People like to know how they’re doing. Performance reviews show people if they’re on track in their ‘career outlook plan.’

Also, you can find out if an engineer is struggling in their work. If they are, you can provide them with resources to improve. This includes mentorship.

This way, the engineer doesn’t think they’re alone on an island unable to level up. Because this frustration can lead to depression and then a loss of motivation.

So performance reviews can make an engineer not feel alone. In return, their motivation will remain consistently high.

Of course, I’m assuming the engineer is genuinely trying to improve themselves.

#14 Recognition

It’s nice to feel wanted. We’re all humans.

That said, most engineers don’t care much if they’re underappreciated by the public. BUT, they do want to feel appreciated by those in their company.

Because this directly will affect their quality of life. You’re in the workplace most of your waking day, so it’s a big deal.

For example, no one wants to do 90% of the work, but they only get 10% of the credit.

Why?

Because you’ll never then get a raise. Also, your boss will view you as a slacker.

So, find ways to recognize the work of your engineers. If someone is going the extra mile, then take notice and speak up. Even the small things matter.

Like in any other professional group, some engineers don’t carry their own weight. But they’ll without hesitation take credit for other people’s work intentionally or not.

So, take notice of who does what. This will lead to a lot less resentful engineers.

#15 Fun times

playing foosball
Photo Credit: Mpho Mojapelo

I’m not talking about going to Disney Land. Even though that’d be pretty awesome!

Rather, build incentives into work assignments for engineers. Kind of like game mechanics found in video games.

The good thing is, the engineering crowd isn’t too hard to please. So you can incorporate fairly easy “fun” elements to please engineers.

Like, send engineers out into the field to see the construction of their design. Or, have them visit a factory to see their design manufactured.

Seeing your hard work implemented in the real world is very satisfying. Plus, it’s just cool!

Whereas staying cooped up in the office, even as an introvert can get old fast. This naturally leads to a loss of motivation.

You can even give bonuses to engineers who reach certain milestones. Kind of like in the NBA. If a team reaches the NBA finals, all the players get a fat paycheck. I’m talking about a $100,000 plus bonus.

Talk about an amazing incentive for NBA players!

Of course, most engineers won’t get a $100,000 bonus. But even $5,000 will go a long way.

Even more, add a foosball table to your office. Playing a competitive game of foosball always releases a boatload of built-up stress.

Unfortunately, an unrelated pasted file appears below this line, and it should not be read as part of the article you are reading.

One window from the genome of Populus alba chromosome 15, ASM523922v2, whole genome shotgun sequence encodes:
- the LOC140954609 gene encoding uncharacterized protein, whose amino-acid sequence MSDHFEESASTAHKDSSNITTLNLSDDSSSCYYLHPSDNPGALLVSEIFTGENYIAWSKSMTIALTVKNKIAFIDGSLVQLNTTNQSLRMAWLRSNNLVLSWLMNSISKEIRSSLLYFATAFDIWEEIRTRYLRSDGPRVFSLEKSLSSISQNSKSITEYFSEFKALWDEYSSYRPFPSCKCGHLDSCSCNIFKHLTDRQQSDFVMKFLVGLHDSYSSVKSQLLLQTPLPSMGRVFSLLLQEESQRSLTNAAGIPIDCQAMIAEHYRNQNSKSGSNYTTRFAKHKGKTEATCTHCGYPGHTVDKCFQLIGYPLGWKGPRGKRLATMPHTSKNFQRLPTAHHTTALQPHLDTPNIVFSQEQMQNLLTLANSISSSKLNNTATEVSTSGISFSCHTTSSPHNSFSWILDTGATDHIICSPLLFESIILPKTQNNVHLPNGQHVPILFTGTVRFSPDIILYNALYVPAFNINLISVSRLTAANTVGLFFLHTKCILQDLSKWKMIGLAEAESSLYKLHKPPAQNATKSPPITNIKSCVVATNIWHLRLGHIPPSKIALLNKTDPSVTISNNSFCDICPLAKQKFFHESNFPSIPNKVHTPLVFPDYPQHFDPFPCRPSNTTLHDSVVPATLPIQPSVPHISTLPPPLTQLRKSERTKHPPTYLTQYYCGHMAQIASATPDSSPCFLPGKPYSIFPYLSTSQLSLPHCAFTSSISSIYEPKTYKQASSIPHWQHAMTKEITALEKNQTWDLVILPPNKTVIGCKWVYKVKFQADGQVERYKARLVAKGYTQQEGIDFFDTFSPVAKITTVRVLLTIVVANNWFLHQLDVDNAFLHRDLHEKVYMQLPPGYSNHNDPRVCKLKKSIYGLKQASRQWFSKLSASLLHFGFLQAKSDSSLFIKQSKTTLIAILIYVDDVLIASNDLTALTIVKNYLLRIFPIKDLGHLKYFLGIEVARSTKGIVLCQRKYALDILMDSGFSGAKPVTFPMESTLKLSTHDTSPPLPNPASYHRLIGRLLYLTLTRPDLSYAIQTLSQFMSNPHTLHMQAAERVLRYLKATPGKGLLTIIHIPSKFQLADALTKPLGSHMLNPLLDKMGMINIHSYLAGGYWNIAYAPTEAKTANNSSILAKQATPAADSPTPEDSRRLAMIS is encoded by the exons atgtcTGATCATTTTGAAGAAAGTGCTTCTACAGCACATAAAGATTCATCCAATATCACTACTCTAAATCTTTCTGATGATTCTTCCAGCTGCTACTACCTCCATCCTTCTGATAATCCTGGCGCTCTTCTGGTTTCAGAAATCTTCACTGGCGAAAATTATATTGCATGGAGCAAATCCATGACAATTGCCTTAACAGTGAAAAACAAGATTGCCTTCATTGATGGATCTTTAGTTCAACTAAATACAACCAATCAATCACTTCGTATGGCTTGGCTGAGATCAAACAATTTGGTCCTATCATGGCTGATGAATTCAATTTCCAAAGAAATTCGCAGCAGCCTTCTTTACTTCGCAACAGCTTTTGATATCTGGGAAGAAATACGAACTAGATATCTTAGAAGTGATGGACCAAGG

#16 Fixing other people’s problems

Fixing other people’s problems can get old fast. It’s one thing if this was always your job responsibility.

But if a company hires you as a designer, you’ll quickly become demotivated.

Because a lot of the time, it’s more difficult to fix someone else’s problems than to start from scratch.

Plus, you won’t receive much credit for the project. But, if things go wrong, you’ll get all the blame. It’s a lose-lose situation!

In short, assign people the work they signed up for.

#17 Create transparency 

Transparency needs to exist between all people in a business. This includes all engineers and managers.

I understand the difficulties of this when it comes to certain topics. Like finances.

But companies need certain levels of transparency, or resentment can build up.

For example, a manager tells an engineer a project needs to get completed one week early. But what the manager fails to mention, is how they caused the delay.

So, the engineer works like crazy to get the work done, sacrificing personal family time. All the while, it was the fault of the manager who then receives no blame.

Just be a good person, and don’t hide impactful information. Because sooner or later, the information will come out, and problems will ensue. Then people will quit giving 100% effort.

#18 Have one-on-one conversations

If all else fails, sit down with the engineer. Talk to them.

Have a personal one-on-one discussion. Kick out the formalities.

Ask them why their productivity has dipped. Try to find out what you can do to get them back on track and motivated.

A lot of the time, it’s a simple fix. But until you ask, you’ll never know.

Maybe they lost a loved one, and this has disengaged them from all their responsibilities.

Because many engineers are introverts, YOU need to spark this discussion.

“How to motivate your engineers?” wrap up

Keeping productivity consistently high is no easy task. Even when it comes to top-tier engineering talent.

Because people aren’t machines. People get tired, problems come up in personal life, and different feelings can boil up.

But, you can help optimize an engineer’s motivation through these 18 tips. So, learn to master how to motivate your engineers.

In the end, everyone including the engineers will come out winning!

So, do your best to check off as many of these tips as possible. The more you check off, the better experience your engineers will have.

What are your thoughts on how to motivate your engineers? In what circumstances do you find engineers need the most motivations?  


Featured Image Photo Credit: SpaceX (image cropped)